When I first saw Donald Trump on television in the late 1980s, he seemed like little more than a braggart. I would come to dislike him even more when, a few years later, I read Trumped! The Inside Story of the Real Donald Trump — His Cunning Rise & Spectacular Fall. Written by John R. O’Donnell, former CEO of Trump Plaza Hotel & Casino in Atlantic City, the Trump that we have seen on the campaign trail was all there in O’Donnell’s account: the erratic temper, impulsiveness, bullying, petulance, and myopia.
Thus, it is distasteful, to say the least, to argue that what activists and policy wonks in the conservative and libertarian movements — people who have spent years committed to individual liberty, limited government, and a strong national defense — should do now is reach out to Trump and encourage him to take up their cause. But, after Trump’s performance on Super Tuesday, the options are limited.
It is still possible that Sen. Ted Cruz or Sen. Marco Rubio will be the nominee, but the chances of that are now exceedingly low. Creating a third party is also an option, but getting it up and running in time for November is a near impossible task and would probably only spilt the Republican vote, resulting in President Hillary Clinton. Sitting out the election and letting Hillary win by default is another option, and one for which a strong moral and practical case can be made. And it might be one with minimal repercussions if there weren’t a Supreme Court vacancy to fill. With Clinton as president, five liberals would sit on the Court, creating havoc long after Clinton leaves office. The only way to prevent that is with a President Trump.
The conventional wisdom right now is that Trump can’t beat Clinton because his negatives are too high. But the conventional wisdom also said that Trump’s candidacy would either fizzle out or self-destruct. After South Carolina, the conventional wisdom was that Trump’s vote ceiling was about 35 percent and that Rubio would benefit much more than Trump from Jeb Bush dropping out of the race. The Nevada Caucus put the lie to that. If the conventional wisdom were an NBA team, it would be the Philadelphia 76ers — although, in fairness, the Sixers have won eight games.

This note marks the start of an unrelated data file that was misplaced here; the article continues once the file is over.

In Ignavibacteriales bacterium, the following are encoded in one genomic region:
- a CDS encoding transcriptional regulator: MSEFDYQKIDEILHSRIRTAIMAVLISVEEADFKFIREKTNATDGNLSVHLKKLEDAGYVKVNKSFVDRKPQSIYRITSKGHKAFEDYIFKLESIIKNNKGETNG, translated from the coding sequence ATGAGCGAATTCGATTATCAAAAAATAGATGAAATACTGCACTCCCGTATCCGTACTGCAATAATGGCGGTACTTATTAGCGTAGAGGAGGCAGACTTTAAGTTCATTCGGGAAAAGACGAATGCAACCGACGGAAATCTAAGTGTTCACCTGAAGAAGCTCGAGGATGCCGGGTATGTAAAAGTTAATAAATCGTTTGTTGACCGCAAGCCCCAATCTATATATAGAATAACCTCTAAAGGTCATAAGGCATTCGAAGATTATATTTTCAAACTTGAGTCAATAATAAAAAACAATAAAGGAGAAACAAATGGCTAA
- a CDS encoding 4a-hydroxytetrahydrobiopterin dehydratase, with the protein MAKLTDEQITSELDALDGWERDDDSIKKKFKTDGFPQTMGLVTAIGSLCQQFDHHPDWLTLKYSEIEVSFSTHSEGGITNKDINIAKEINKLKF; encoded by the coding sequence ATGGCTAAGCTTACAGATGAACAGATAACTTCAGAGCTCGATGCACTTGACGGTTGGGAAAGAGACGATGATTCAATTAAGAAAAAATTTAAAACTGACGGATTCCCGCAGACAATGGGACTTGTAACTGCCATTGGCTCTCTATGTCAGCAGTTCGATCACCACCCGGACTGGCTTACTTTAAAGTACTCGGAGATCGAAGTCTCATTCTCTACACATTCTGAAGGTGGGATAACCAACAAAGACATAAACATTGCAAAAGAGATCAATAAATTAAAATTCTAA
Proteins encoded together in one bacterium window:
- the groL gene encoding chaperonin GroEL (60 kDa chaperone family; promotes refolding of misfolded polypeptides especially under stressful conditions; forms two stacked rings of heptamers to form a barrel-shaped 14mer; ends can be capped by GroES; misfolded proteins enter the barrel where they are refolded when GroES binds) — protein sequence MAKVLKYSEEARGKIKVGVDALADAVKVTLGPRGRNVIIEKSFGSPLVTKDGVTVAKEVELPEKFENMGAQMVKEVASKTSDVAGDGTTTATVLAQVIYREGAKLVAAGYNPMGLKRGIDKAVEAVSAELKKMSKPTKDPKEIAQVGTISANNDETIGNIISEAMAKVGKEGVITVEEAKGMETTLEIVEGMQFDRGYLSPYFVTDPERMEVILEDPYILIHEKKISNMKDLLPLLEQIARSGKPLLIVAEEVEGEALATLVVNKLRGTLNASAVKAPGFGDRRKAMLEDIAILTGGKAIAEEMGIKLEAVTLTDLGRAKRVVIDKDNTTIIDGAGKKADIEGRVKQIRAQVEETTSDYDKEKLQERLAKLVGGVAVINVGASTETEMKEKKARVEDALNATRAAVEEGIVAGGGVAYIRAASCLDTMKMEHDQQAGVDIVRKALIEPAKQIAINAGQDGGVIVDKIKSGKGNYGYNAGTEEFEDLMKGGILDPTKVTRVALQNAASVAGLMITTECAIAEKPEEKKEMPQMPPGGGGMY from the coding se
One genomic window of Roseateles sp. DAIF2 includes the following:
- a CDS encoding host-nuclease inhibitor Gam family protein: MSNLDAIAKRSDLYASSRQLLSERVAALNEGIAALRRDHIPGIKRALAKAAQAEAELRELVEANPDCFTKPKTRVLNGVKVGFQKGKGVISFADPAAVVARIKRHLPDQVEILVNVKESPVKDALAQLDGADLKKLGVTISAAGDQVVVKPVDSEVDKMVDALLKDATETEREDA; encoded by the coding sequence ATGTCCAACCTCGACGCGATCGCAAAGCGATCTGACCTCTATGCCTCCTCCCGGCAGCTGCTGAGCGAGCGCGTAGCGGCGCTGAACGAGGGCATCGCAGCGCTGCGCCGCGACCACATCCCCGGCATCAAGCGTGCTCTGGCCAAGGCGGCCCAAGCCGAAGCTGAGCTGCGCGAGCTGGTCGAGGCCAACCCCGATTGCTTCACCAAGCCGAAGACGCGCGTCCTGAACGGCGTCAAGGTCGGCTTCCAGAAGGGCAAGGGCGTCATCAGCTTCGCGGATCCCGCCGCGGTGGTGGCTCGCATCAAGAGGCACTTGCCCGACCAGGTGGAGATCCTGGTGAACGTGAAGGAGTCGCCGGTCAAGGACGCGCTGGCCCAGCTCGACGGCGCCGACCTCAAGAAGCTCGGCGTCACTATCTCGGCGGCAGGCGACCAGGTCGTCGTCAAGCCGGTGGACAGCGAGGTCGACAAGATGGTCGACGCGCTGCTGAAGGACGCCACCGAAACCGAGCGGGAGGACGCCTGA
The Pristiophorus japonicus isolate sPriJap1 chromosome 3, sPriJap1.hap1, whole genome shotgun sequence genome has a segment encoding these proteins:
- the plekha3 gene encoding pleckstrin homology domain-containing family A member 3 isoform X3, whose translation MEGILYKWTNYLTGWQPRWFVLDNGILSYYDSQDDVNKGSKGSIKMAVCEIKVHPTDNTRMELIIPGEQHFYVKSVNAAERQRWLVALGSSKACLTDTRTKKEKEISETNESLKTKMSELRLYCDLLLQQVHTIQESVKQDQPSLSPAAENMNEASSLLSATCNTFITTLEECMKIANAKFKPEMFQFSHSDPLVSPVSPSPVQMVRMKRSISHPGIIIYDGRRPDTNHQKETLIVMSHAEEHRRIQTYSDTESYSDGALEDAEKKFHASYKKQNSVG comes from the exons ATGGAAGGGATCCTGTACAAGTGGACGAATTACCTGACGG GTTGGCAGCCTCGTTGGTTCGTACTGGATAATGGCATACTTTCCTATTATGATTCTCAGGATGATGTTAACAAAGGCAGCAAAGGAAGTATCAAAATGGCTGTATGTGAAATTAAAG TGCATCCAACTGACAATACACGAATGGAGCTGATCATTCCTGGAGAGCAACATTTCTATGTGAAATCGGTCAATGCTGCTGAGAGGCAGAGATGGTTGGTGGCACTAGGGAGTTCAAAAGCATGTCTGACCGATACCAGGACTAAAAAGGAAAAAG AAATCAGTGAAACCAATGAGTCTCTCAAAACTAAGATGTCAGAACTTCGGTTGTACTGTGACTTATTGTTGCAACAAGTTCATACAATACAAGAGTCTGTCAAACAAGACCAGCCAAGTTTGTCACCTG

Thus, Trump could very well reach the Oval Office, and it would be unwise to let him do so without an attempt to influence him toward views that are consistent with expanding liberty, reducing government, and keeping America strong abroad. As the New York Times reported a few weeks ago, the Republican “establishment” is more than willing to woo him at the expense of Cruz. It is time for conservatives and libertarians to engage in a wooing of their own.
Fortunately, it appears a few already have. Art Laffer and Stephen Moore are rumored to have advised Trump on tax policy, while William Bennett has conferred with him on education policy. Whether this means Trump is open to hearing from other conservative and libertarian voices — well, who knows given his mercurial personality? But it is enough of a reason to make an attempt.
Here is a partial list of issues that activists and wonks should raise with Trump:
Rule of Law: This will undoubtedly be the most difficult issue to convince Trump to promote, given the demagogic aspects of his temperament. Once in office, Trump will no doubt want to issue executive orders, regardless of what the law says, every time he doesn’t get his way. It is imperative to show Trump how this behavior in the Obama Administration has hurt our country. Undoubtedly, Obama’s lawlessness has been a big reason why citizen contempt for government is at an all time high. It has also hurt us economically. Businesses have a hard time planning future activity when the law can change on a President’s whim. If Trump is serious about “Making America Great Again,” then he needs to know that we can’t be great without rule of law.